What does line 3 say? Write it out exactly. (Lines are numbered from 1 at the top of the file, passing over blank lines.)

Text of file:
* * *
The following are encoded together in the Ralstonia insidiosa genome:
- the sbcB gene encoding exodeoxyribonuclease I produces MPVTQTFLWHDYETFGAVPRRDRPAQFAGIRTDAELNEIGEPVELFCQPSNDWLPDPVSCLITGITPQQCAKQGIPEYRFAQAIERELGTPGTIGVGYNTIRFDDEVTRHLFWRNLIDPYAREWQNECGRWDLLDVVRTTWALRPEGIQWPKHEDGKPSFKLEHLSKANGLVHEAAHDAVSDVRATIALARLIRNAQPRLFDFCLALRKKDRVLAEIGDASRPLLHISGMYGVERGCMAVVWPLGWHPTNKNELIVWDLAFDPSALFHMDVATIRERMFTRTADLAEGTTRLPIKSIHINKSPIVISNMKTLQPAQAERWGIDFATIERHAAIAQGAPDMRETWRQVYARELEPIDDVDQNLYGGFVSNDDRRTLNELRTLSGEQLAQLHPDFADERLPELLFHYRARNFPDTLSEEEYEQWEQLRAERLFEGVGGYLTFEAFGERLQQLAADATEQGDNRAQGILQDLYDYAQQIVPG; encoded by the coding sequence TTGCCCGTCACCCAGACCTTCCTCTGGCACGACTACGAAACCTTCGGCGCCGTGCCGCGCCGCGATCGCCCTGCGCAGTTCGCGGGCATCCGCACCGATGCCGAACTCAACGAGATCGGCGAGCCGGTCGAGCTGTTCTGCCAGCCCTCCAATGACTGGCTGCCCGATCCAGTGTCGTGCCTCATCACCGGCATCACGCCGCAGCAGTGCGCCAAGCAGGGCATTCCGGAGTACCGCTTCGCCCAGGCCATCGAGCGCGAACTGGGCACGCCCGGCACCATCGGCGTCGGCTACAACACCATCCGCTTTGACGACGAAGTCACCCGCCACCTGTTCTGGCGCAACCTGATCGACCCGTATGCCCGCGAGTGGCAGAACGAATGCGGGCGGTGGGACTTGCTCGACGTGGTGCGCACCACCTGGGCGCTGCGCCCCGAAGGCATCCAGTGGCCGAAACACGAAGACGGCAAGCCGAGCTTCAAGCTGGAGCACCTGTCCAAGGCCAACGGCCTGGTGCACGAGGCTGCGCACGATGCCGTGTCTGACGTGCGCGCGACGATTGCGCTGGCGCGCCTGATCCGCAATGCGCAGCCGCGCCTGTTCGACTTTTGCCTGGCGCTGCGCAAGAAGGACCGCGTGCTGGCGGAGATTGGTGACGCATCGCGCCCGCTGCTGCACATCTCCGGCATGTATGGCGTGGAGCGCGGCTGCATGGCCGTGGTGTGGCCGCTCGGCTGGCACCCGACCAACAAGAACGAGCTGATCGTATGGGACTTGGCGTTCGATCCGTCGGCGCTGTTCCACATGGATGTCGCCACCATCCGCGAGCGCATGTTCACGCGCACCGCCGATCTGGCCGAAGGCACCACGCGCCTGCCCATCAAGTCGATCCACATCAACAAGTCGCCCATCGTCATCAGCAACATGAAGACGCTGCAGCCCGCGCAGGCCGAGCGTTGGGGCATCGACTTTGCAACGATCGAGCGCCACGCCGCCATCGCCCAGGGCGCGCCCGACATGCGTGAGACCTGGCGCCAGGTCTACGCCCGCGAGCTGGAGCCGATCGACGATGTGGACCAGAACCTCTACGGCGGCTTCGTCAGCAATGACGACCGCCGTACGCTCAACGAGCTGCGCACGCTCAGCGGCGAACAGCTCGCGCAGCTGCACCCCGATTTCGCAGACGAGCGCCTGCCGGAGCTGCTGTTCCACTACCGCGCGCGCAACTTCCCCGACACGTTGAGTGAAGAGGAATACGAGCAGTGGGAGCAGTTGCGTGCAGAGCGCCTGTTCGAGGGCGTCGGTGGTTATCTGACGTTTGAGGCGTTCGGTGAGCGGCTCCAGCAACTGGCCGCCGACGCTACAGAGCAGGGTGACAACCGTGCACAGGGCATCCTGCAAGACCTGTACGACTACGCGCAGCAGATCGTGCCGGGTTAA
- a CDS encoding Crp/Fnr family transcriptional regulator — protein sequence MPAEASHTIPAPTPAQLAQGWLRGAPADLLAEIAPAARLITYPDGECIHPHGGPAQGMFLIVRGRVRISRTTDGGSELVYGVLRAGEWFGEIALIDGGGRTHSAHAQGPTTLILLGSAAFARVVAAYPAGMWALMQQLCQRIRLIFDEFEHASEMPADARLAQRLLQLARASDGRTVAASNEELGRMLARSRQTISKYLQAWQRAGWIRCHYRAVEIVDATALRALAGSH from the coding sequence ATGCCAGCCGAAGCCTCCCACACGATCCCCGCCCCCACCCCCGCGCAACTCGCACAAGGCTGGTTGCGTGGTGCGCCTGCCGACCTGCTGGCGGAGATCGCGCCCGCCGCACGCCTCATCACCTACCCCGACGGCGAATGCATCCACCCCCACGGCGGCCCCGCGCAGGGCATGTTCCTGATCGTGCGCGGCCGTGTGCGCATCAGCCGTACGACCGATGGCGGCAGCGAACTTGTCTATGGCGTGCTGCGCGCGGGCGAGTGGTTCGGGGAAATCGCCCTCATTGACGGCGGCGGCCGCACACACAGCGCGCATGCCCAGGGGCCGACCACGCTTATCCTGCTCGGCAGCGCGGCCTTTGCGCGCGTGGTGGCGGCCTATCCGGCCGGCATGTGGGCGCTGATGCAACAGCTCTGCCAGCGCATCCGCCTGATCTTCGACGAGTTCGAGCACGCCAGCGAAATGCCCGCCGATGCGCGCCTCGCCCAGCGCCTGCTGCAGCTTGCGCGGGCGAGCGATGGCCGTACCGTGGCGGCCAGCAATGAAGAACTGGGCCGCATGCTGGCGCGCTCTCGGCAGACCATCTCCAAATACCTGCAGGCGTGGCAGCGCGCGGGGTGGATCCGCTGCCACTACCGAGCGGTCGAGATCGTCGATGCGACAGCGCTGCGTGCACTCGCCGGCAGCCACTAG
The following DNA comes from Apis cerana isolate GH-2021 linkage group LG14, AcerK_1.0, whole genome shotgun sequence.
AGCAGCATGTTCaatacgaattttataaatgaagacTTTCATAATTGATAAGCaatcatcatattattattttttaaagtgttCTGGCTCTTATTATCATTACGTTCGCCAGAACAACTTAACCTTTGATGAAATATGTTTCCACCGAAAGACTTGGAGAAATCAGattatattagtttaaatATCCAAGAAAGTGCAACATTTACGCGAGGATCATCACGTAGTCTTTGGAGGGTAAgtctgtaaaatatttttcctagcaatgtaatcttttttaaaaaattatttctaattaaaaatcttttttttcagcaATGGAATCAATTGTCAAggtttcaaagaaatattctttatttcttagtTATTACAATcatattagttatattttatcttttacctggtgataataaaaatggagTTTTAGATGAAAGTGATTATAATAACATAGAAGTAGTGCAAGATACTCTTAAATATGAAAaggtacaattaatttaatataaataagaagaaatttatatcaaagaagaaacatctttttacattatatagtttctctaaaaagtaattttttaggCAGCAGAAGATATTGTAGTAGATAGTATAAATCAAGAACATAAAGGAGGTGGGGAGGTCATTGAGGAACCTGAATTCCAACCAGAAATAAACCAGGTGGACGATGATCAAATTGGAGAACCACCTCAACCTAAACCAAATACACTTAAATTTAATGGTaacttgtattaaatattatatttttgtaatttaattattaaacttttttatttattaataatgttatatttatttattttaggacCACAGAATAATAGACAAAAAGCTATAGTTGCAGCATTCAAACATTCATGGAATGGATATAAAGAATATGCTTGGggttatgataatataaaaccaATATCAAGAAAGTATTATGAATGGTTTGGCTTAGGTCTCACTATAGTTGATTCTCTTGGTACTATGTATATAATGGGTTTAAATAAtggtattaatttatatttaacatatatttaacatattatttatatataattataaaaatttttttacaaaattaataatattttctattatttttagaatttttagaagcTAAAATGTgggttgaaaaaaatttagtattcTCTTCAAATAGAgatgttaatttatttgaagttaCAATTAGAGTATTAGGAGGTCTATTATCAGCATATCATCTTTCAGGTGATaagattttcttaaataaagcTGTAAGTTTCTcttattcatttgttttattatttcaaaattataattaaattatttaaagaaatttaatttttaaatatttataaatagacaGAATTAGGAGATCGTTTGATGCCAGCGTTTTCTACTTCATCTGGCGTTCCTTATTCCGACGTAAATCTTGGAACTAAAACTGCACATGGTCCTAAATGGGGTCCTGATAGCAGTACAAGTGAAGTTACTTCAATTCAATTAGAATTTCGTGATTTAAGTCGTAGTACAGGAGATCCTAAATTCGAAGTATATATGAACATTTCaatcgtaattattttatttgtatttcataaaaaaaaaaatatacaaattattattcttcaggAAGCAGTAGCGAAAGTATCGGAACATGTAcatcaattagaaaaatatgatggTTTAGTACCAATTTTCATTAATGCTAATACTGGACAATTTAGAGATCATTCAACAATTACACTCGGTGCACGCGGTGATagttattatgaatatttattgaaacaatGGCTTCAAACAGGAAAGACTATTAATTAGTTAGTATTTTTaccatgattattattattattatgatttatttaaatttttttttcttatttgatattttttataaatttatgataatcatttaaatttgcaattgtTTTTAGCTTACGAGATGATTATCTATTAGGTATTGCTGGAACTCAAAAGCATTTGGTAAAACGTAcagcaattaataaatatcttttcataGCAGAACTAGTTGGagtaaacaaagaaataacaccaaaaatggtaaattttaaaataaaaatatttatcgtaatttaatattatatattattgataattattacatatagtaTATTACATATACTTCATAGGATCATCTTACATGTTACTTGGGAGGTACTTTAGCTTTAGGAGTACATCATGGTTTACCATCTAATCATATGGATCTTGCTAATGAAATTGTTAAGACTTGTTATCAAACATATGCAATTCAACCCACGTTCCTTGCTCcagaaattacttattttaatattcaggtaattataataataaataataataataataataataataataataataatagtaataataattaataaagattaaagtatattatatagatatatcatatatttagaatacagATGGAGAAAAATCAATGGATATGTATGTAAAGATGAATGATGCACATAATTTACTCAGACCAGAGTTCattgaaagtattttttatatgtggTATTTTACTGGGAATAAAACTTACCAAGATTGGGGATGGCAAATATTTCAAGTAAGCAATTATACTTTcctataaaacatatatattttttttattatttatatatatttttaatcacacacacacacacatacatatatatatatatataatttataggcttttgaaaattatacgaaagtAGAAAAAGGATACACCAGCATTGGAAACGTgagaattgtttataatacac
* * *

- a CDS encoding Crp/Fnr family transcriptional regulator — protein sequence MPAEASHTIPAPTPAQLAQGWLRGAPADLLAEIAPAARLITYPDGECIHPHGGPAQGMFLIVRGRVRISRTTDGGSELVYGVLRAGEWFGEIALIDGGGRTHSAHAQGPTTLILLGSAAFARVVAAYPAGMWALMQQLCQRIRLIFDEFEHASEMPADARLAQRLLQLARASDGRTVAASNEELGRMLARSRQTISKYLQAWQRAGWIRCHYRAVEIVDATALRALAGSH from the coding sequence ATGCCAGCCGAAGCCTCCCACACGATCCCCGCCCCCACCCCCGCGCAACTCGCACAAGGCTGGTTGCGTGGTGCGCCTGCCGACCTGCTGGCGGAGATCGCGCCCGCCGCACGCCTCATCACCTACCCCGACGGCGAATGCATCCACCCCCACGGCGGCCCCGCGCAGGGCATGTTCCTGATCGTGCGCGGCCGTGTGCGCATCAGCCGTACGACCGATGGCGGCAGCGAACTTGTCTATGGCGTGCTGCGCGCGGGCGAGTGGTTCGGGGAAATCGCCCTCATTGACGGCGGCGGCCGCACACACAGCGCGCATGCCCAGGGGCCGACCACGCTTATCCTGCTCGGCAGCGCGGCCTTTGCGCGCGTGGTGGCGGCCTATCCGGCCGGCATGTGGGCGCTGATGCAACAGCTCTGCCAGCGCATCCGCCTGATCTTCGACGAGTTCGAGCACGCCAGCGAAATGCCCGCCGATGCGCGCCTCGCCCAGCGCCTGCTGCAGCTTGCGCGGGCGAGCGATGGCCGTACCGTGGCGGCCAGCAATGAAGAACTGGGCCGCATGCTGGCGCGCTCTCGGCAGACCATCTCCAAATACCTGCAGGCGTGGCAGCGCGCGGGGTGGATCCGCTGCCACTACCGAGCGGTCGAGATCGTCGATGCGACAGCGCTGCGTGCACTCGCCGGCAGCCACTAG